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Prisoners Of Our Own Experiences

by David Brock on August 16th, 2010

I meet with executives everyday.  They have great knowledge about their businesses–they can cite everything about their strategies, priorities, goals, key metrics.  They study their competitors incessantly, understanding their strategies and positioning.  They study their markets, and the best study their customers.  They have deep insight about everything in their industry.

But when I talk to them, a critical issue they always bring up is, “How do we innovate?”  “How do we start thinking out of the box?”

One of the problems with innovating and thinking out of the box is that we are prisoners of our own experience.  Most of us have long experiences in our industry.  We’ve been working with our company a long time, we may have worked with one of our competitors, we may have worked with one of our customers.  We go to “our trade shows,”  we read “our trade magazines,”  we have deep knowledge about our companies, industries and markets. 

That’s part of what makes us effective as leaders and business professionals, but at the same time, it’s exactly what limits us.  Our ideas and innovations are limited by this collection of past experiences.  We “know” what works and what doesn’t work, never reconsidering ideas that were “bad” in the past.  We look at what our competitors are doing, copying them, perhaps tweaking the idea to one up them.  We turn the crank on the tried and true programs of the past, sharpening them, reshaping them—sometimes it’s just like putting lipstick on a pig.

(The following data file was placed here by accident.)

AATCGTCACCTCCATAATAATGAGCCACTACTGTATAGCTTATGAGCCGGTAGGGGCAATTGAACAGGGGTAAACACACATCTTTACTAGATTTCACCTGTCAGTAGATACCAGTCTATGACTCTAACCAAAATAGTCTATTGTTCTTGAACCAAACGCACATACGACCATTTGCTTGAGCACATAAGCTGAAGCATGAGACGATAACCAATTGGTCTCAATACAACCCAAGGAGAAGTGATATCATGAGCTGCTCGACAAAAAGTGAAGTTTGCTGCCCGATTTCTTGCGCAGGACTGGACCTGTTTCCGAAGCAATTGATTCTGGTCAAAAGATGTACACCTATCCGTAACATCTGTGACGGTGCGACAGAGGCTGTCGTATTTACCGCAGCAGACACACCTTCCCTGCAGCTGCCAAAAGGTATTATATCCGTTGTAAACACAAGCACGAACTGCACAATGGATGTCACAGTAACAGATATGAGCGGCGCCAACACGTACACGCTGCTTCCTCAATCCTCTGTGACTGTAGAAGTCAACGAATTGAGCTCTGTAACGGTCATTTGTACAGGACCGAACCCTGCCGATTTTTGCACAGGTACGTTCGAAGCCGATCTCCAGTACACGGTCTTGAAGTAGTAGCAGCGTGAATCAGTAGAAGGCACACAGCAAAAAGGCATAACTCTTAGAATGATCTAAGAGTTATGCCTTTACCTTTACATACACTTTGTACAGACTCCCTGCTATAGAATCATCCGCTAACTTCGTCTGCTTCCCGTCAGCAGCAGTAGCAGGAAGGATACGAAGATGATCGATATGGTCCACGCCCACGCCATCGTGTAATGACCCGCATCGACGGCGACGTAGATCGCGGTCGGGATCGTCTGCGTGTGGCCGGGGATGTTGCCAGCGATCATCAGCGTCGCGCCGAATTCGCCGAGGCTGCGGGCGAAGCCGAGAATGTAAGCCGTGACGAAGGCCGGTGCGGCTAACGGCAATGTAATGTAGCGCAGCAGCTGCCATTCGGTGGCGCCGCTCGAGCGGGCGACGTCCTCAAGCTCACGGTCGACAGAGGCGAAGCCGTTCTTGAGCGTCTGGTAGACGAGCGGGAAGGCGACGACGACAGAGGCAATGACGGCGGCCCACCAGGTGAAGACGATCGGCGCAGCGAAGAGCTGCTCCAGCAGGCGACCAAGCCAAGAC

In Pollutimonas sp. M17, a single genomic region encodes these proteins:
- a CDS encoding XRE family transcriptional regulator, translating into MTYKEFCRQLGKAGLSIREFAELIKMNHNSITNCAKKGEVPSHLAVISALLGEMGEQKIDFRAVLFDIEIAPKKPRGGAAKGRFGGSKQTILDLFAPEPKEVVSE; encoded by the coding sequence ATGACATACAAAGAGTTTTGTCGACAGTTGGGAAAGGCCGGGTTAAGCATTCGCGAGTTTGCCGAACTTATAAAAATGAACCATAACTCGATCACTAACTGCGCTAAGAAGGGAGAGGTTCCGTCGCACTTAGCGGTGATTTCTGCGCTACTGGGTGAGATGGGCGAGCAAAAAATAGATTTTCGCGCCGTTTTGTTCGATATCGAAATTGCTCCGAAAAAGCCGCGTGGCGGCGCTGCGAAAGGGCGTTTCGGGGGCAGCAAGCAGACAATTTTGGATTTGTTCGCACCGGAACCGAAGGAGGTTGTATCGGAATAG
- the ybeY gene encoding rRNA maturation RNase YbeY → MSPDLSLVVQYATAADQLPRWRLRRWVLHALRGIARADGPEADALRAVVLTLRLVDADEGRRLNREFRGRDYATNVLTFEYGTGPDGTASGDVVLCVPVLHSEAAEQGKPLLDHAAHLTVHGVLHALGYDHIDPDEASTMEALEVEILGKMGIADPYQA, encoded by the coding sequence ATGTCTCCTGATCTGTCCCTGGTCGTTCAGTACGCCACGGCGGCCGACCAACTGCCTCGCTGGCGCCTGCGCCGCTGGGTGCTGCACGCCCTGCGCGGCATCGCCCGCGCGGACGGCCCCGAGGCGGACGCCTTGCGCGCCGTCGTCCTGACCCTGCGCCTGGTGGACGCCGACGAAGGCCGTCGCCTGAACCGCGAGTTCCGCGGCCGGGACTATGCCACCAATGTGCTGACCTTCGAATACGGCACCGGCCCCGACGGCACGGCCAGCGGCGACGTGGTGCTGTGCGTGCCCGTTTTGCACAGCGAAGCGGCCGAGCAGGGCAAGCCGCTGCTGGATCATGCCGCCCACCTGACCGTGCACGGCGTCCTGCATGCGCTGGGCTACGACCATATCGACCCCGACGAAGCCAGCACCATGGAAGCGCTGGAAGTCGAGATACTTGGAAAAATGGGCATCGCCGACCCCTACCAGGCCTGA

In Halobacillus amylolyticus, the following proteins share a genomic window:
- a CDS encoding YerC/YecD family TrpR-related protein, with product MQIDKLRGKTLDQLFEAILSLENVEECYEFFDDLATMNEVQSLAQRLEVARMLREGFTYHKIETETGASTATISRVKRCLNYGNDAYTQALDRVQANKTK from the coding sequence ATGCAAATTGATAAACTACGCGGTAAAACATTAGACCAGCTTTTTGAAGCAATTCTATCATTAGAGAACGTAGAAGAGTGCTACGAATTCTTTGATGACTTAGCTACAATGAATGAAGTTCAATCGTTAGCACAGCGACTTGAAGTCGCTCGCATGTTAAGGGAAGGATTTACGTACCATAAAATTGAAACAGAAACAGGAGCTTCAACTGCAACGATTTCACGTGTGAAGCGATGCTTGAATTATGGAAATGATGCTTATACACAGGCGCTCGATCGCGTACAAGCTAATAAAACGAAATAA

So how do we escape this?  It’s actually pretty easy (maybe I’m giving away the secret decoder ring of consultants), we need to look outside our own industries.  We need to look in very different industries to see how they approach some of the issues that we face.  For example, a few years ago, we put the executives of one of the leading high technology (B2B) companies together with the execs of an extreme sports company.  It was an interesting picture, on one side of the conference room, a row of execs in neatly pressed khaki’s and blue shirts, on the other side, guys in board shorts, torn tee shirts, lots of body ink and interesting piercings.  Each eyed the other warily, some started looking at me thinking, “Dave, what have you gotten us into?  Who are these freaks?” 

We tee’d off the session with a few key questions about their business models, key challenges, problems, and so forth.  Gradually, they found they had a lot in common.  All were struggling to grow their businesses.  All were struggling to get new and innovative ideas.  As they started to talk over different approaches, one of the exec’s said to his peers in his company, “They are doing something really interesting and different from what everyone does in our industry, if we co-opted their ideas, if we twisted them a little here and there, they would be really new and novel for our company!”

Soon everyone was discovering something “new.”  It wasn’t “new” to the presenter, but to the others it was new and innovative–when adapted to their industry.  Each side started seeing ideas presented from a source they never would have thought about before.

Innovation doesn’t have to be brand new and revolutionary. innovation can be artful adaptations of old ideas from very different industries and sources.  Try looking outside your industry–not just to adjacent industries, but to widely separated groups.  Try looking across generations–forget Gen Y–they are so old–look at kids.  Try looking across national borders and cultures.  Look at what other people do, how they handle similar issues, look at what you can learn and adapt from them.  Share what you are doing, let them learn and adapt from you.

Innovation is simple, you just have to know where to look, how to listen, how to artfully co-opt and adapt.  Tom Peters coined the phrase, Management By Wandering Around, MBWA.  Try IBWA–Innovation By Wandering Afar.